Are You earning Enough Money

Are you earning enough?


Household income of $102,000 a year on average is now needed for a “reasonable‚ÄĚ standard of living.¬†
“This is $16,000 higher than full-time average total earnings of $86,000 per year. 

‚ÄúThis is $16,000 higher than full-time average total earnings of $86,000 per year. Here’s a great article published on Pg 18 Saturday Oct 27th in the Herald Sun and written by Karen Collier.

AUSTRALIANS today believe they are only moderately better off than their grandparents’ generation, a survey has found.

And they say a household income of $102,000 a year on average is now needed for a ‚Äėreasonable‚ÄĚ standard of living.

The National Australia Bank survey also reveals that cost-of-living pressures continue to be the biggest cause of anxiety.

Asked to judge their standard of living against other generations, those surveyed felt it was only ‚Äúmoderately‚ÄĚ better than their grandparents‚Äô generation, and not much better than their parents‚Äô.

‚ÄúWhen people think about their standard of living they are thinking what is reasonable based on the hours they work and the job they have, and the sort of lifestyle they expect in return,‚ÄĚ NAB head of economics, Dean Pearson, said. ‚ÄúThose expectations have increased over time. Things that were once a luxury, such as a holiday, are now not as uncommon for many Australians”.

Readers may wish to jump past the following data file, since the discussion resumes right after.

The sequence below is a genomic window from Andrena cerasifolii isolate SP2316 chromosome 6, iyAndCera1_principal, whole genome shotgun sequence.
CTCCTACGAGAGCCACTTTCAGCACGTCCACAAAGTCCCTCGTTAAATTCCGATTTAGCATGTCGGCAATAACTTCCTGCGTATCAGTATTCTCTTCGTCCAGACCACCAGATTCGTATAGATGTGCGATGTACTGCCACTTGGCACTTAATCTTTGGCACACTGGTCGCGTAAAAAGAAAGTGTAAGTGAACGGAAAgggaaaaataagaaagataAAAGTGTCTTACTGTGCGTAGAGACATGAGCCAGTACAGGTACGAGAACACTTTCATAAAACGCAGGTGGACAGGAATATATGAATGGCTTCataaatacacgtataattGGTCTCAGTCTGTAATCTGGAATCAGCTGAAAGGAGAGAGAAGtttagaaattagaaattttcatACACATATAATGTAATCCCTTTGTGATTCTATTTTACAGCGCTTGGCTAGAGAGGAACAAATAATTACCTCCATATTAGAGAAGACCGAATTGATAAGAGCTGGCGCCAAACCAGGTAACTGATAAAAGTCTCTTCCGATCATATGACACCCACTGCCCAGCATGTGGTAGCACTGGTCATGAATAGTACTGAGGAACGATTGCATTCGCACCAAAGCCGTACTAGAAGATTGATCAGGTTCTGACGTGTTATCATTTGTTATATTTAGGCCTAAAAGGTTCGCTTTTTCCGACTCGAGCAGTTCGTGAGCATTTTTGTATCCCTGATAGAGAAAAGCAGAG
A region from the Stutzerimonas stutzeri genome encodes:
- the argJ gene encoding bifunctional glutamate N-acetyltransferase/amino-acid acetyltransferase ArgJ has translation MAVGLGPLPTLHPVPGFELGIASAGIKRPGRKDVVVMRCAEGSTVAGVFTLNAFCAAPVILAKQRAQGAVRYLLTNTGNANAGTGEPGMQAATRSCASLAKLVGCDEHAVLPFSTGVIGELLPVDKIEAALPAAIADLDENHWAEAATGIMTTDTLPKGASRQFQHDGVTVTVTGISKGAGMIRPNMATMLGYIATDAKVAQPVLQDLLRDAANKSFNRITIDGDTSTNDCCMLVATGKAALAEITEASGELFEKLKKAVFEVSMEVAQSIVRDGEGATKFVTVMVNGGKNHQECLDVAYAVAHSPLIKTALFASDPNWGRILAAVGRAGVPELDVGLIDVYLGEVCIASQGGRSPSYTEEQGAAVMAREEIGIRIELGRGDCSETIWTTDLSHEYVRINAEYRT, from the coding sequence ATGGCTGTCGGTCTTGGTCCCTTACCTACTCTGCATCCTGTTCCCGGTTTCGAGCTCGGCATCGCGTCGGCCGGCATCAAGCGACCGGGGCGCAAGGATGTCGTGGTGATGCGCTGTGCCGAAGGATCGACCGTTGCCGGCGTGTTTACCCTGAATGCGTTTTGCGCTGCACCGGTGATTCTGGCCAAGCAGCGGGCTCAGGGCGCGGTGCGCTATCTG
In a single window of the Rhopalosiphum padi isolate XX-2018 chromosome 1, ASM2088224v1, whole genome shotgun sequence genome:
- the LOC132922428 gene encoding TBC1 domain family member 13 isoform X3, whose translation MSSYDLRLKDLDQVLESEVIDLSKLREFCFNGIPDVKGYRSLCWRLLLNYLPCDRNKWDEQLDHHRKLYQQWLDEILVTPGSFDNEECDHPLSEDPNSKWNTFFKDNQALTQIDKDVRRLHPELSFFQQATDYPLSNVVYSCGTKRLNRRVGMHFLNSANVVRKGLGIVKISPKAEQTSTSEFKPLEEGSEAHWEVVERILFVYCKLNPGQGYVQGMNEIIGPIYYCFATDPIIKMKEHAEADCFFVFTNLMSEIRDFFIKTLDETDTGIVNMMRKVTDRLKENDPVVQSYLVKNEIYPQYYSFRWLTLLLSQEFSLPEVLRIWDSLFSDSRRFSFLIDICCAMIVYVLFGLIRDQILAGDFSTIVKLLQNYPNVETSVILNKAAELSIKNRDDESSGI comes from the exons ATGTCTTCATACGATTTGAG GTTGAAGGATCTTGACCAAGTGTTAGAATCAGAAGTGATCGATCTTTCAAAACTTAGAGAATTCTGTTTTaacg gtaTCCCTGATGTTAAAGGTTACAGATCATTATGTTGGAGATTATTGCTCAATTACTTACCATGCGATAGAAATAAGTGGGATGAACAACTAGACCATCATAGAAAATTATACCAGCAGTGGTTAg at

The survey found that over the next year, people planned to increase spending on holidays, home renovations and school fees.

They intended to spend less on major household items, cars, investments and property.

On average, they believed a gross annual $102,000 household income was required for a ‚Äúreasonable‚ÄĚ standard of living.

‚ÄúThis is $16,000 higher than full-time average total earnings of $86,000 per year,‚ÄĚ Mr Pearson said. ‚ÄúThat may help explain why cost-of-living pressures still weigh most heavily on consumers, and why they don‚Äôt think they‚Äôve made strides in improving their standard of living against other generations.‚ÄĚ

  • Those on the lowest incomes, renters, women aged 30-49 and people with children had the highest anxiety.
  • West Australians and Victorians were the most anxious.
  • NAB tracks the behaviour and mindset of 2000 people every three months.
  • One in three had experienced some form of financial stress or hardship in the quarter.
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